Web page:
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Selfbook, a hotel payment software startup, announced today that it has raised $25 million in a Series A round of funding led by Tiger Global Management.
Valia Ventures, Fin Venture Capital, early Stripe employee turned investor Lachy Groom and “strategic” angel investors also participated in the financing, which values the company at $125 million and brings its total funding raised to $30 million. The valuation represents a nearly “16x” increase from the company’s valuation when it raised a $2 million seed round last quarter, according to Khalid Meniri, co-founder and CEO of Selfbook. Investors such as Better Tomorrow Ventures, Abstract Ventures, TenOneTen Ventures and 9Yards Capital participated in this latest round, as well “with super pro rata.”
Selfbook claims that its software gives hotels a way to accept “one-click” payments directly on their websites while eliminating fraud and reducing chargebacks.
Founded in September 2020 as a pivot from a consumer travel app to a B2B company, New York-based Selfbook describes itself as the “Shopify for travel” and says it operates at the intersection of hospitality and fintech. Hotels can implement its technology, according to Meniri, “without a single line of code” to improve their booking experience directly on their existing reservation systems.
Selfbook launched with one hotel in April and has subsequently signed contracts representing nearly 90 hotels, with 15 so far having gone live. Its customers span a range of geographies and include Le Pigalle in Paris, Eden Rock St Barths and The LINE’s locations in Los Angeles, Austin, Texas and Washington, D.C. Selfbook is primarily focused on the U.S. and EU.
Over the past six months, the startup has seen a “10x” increase in Selfbook users using single sign-on and digital wallets. Additionally, 67% of bookings were made using digital wallets on mobile.
Selfbook claims that its software is the only payment technology for hotels that supports digital wallet use, including Apple Pay, Google Pay, PayPal and buy now, pay later. It also supports traditional debit and credit card payments. Besides allowing for “one-click” payment, Meniri says Selfbook’s software also provides direct booking links and smart merchandising.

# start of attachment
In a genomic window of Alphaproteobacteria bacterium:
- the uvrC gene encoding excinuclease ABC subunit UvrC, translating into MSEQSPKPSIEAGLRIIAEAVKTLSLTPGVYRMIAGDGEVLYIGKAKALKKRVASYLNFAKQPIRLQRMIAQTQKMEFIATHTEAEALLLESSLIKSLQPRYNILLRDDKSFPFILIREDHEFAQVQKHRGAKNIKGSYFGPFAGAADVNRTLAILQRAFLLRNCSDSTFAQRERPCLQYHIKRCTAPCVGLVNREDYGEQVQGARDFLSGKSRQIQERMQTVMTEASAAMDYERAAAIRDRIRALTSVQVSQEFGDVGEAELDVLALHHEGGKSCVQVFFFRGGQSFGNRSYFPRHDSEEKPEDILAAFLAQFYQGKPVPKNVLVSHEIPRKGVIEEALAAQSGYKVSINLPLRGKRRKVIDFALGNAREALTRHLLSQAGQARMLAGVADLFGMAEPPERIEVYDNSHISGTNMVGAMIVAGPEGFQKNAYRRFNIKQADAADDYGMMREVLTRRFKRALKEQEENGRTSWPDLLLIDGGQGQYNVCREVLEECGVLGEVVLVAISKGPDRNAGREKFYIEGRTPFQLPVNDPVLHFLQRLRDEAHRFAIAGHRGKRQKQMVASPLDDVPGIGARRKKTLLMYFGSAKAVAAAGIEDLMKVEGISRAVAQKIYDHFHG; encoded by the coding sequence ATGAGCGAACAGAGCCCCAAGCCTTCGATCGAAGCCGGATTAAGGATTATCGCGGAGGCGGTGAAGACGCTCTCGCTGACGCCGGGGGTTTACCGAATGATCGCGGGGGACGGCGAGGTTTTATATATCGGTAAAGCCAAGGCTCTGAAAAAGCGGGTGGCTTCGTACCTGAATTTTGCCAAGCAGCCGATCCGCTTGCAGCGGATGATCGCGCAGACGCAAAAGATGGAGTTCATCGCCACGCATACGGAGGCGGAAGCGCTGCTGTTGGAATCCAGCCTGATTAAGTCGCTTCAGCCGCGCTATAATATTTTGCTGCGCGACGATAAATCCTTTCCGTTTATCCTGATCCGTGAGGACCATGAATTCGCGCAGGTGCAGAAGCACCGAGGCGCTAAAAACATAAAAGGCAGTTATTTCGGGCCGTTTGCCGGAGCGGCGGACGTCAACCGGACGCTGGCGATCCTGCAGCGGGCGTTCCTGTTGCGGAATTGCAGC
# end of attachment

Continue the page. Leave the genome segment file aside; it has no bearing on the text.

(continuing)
Additionally, the software can also group multiple services such as restaurant reservations, spa appointments and activities into a “single payment flow.” This, the company says, can drive more upsells for the hotels and as a result, increase revenue.
Today, Selfbook has 50 full-time employees, up from only four employees at the beginning of the year. It plans to use its new capital in part to do more hiring in addition to expanding partnerships with fintech partners and existing hospitality systems.
As mentioned above, Selfbook formerly operated as a B2C business that gave hotel guests a way to book reservations at over 3,000 hotels using its SIX Travel app. In order to facilitate those bookings, the company created its own “modern” transaction software after discovering there were no existing API partners with a simple hotel booking function on the market.
“When the pandemic hit and deeply impacted the hospitality industry, we decided to democratize our unique payment and transaction engine and improve the direct hotel booking process for all,” Meniri told TechCrunch. “We relaunched as Selfbook to offer our payment solution directly to hotels” with the goal of helping the hotel industry more easily recover from the negative effects of the pandemic.
For Tiger Global partner Alex Cook, Selfbook is not only modernizing the hotel booking experience, it has the potential to increase conversion for hotel operators and improve the booking experience for guests.
And for investor Groom, who is the former head of Stripe issuing, Selfbook aims to solve a very real pain point.
“Anyone who’s booked a hotel online knows how bad the state of payments in hospitality is,” he said in a statement. “Selfbook is a joy to use, and is obviously the future.”
Side note: After booking a hotel earlier this year through a third-party provider and having a nightmare experience to just cancel the booking, I can appreciate the need for this sort of technology. It was shocking to me that it was so complicated and difficult. So anything that can make directly booking with a hotel more convenient and safer, I’m all for.
Last week, we reported on Citcon, a mobile wallet payment provider, closing on $30 million in funding in a Series C round co-led by Norwest Venture Partners and Cota Capital.